A week on national service


National service

This past week, I was in an army camp, on national service. (Where I live, male citizens form a conscript army, and we are called back to revise our training every year or two.)

These couple of weeks are a bad time to be away from work – just so many things to be done, by not so many people – but my time back in the army has been fairly productive. In the sometimes lengthy interstitials between lessons, I finished Ram Charan’s Know-how, and half of the Chinese translation of Norwegian Wood, a Japanese novel by Haruki Murakami i.e. 挪威的森林 by 村上春树. Know-how lists a set of leadership know-how (e.g. how to position one’s business, how to judge people for leadership potential, how to make people work as a team), which the author posits can be learnt and honed. I came away from the book urged to try my hand at other kinds of work, different from my current milieu. Couldn’t identify with the characters in Norwegian Wood, but (on the evidence of the translation) I found Haruki Murakami’s writing very evocative, especially in his detailing of the textures of emotions. Still wondering whether to continue with the second half…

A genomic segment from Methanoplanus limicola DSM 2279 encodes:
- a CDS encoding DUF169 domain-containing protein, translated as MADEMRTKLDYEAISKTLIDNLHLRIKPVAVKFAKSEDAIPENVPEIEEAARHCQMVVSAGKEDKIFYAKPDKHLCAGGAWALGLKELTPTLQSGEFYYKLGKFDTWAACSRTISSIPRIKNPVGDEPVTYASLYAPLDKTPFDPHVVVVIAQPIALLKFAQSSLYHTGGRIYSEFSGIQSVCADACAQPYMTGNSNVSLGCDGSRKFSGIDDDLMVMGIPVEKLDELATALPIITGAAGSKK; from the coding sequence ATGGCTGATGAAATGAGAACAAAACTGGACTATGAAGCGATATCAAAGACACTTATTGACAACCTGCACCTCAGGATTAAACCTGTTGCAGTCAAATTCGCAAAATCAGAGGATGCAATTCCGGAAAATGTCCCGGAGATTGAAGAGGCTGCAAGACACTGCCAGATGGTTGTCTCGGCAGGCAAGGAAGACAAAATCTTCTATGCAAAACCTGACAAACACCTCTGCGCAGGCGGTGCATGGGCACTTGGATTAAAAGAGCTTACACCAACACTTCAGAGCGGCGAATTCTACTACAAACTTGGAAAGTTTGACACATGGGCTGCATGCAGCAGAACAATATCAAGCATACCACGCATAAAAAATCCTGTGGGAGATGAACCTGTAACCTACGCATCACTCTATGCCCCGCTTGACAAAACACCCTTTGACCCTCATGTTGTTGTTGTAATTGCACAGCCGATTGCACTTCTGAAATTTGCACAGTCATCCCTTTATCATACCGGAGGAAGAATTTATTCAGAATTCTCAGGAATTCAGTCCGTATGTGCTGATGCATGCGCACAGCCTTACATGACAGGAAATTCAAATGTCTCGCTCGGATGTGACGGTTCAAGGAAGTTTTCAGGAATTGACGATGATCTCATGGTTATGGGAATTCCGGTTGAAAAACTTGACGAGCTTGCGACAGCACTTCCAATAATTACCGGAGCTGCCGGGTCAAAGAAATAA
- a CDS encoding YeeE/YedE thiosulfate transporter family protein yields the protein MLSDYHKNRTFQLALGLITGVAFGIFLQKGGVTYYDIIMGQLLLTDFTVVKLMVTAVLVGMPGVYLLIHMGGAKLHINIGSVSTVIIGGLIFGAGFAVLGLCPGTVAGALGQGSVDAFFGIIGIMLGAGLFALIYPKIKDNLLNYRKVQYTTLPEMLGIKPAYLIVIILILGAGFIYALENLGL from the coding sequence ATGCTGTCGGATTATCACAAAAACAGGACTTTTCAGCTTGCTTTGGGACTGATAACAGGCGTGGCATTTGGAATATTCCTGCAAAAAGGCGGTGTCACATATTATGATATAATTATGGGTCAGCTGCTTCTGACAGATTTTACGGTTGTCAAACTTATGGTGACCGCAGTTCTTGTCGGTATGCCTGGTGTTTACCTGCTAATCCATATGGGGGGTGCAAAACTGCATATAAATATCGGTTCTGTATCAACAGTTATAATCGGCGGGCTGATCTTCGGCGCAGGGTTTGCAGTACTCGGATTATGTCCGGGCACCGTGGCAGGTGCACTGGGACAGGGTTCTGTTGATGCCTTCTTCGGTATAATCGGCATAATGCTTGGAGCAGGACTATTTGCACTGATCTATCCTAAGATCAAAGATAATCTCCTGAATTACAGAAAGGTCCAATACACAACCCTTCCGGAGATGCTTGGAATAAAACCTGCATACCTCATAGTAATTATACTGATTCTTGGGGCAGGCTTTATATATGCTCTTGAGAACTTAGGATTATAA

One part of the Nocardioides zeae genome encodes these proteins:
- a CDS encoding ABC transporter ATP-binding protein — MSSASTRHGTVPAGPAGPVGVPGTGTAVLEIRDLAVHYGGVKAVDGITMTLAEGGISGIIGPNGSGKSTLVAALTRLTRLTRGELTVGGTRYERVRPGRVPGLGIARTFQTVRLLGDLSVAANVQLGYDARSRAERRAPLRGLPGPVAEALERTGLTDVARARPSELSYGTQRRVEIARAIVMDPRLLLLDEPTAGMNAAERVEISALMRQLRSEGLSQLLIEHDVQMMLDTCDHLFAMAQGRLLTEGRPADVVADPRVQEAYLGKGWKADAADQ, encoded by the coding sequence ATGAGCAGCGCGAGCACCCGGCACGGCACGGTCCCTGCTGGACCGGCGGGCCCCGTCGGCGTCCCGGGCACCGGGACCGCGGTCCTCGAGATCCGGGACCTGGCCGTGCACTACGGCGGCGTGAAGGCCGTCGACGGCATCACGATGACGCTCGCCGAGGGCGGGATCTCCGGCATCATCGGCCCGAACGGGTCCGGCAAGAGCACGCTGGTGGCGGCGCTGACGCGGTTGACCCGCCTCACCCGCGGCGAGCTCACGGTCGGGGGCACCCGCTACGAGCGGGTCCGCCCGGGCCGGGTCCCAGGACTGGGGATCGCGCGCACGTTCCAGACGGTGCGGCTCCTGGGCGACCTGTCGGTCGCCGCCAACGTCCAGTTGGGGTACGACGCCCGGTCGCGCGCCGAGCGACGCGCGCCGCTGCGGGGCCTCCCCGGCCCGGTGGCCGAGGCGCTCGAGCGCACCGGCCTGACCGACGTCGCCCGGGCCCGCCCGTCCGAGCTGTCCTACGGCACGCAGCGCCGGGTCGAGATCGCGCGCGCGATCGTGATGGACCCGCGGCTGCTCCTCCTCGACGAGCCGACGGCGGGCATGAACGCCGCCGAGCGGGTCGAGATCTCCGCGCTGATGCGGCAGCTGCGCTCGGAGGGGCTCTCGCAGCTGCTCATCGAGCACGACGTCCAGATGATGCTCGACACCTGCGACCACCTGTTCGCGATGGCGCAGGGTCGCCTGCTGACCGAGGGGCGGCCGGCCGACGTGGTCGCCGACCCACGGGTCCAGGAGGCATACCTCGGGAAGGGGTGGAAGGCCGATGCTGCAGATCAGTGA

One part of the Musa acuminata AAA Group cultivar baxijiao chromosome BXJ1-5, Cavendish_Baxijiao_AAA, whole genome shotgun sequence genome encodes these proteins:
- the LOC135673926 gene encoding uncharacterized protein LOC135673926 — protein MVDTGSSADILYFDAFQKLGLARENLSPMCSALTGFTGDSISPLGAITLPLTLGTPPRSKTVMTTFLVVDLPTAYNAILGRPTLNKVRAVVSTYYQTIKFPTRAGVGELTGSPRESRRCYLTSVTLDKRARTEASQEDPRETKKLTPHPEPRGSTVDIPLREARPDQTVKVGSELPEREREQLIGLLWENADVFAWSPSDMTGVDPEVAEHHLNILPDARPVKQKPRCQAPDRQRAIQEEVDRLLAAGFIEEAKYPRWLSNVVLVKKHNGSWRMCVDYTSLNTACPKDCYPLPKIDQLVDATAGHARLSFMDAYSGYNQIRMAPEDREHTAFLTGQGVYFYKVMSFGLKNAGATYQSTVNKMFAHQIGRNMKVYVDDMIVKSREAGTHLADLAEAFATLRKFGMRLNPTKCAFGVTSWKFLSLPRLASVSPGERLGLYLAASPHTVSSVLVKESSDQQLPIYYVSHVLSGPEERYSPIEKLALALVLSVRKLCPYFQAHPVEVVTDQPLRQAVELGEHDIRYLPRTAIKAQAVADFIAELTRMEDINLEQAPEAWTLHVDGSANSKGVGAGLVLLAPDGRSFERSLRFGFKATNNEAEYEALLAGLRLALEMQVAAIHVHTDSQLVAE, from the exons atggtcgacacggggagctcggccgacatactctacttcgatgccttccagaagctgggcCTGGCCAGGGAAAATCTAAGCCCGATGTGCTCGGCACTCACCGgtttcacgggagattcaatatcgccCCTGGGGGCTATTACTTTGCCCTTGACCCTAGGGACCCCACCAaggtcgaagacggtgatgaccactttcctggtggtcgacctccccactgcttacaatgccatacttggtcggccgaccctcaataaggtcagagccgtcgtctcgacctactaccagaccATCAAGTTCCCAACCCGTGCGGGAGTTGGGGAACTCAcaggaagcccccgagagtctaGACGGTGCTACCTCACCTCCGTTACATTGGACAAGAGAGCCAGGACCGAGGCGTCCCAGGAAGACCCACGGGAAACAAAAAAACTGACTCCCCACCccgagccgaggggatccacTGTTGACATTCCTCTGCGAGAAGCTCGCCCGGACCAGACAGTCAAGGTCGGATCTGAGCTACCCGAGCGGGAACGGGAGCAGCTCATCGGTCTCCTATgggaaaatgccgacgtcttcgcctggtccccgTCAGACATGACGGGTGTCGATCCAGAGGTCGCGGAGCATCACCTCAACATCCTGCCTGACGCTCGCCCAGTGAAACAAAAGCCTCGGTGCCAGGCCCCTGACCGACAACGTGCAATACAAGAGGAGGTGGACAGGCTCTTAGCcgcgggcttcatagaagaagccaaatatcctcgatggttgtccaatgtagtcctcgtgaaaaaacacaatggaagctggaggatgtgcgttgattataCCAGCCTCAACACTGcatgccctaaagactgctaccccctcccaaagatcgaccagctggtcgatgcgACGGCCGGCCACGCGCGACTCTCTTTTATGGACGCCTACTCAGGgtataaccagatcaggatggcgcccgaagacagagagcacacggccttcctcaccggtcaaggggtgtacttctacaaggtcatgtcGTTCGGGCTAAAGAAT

I made several acquaintances among my fellow NSmen. One is a pilot; one wants to be a pilot; one is an airline/aeroplane buff. (I have to say, I feel a little old and more than a little inadequate in this whole group – I feel most are more successful, more comfortable with themselves, more what I want to be, than I myself am.) That last person recommended a web site – SeatGuru – that identifies good seats and inflight amenities for different aeroplanes and airlines. Those who fly a lot or are particular about their flight experiences may want to check it out.

Mistake

My big boss spoke to me recently about my promotion prospects. To cut a long story short, I missed a great chance to ask for feedback on how I could improve. That was dumb. Sigh.

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Author: lichone

Ethics by Enid Blyton; physique by deep-fried things. I think we all have an instinct to tell stories and to build things and relationships,

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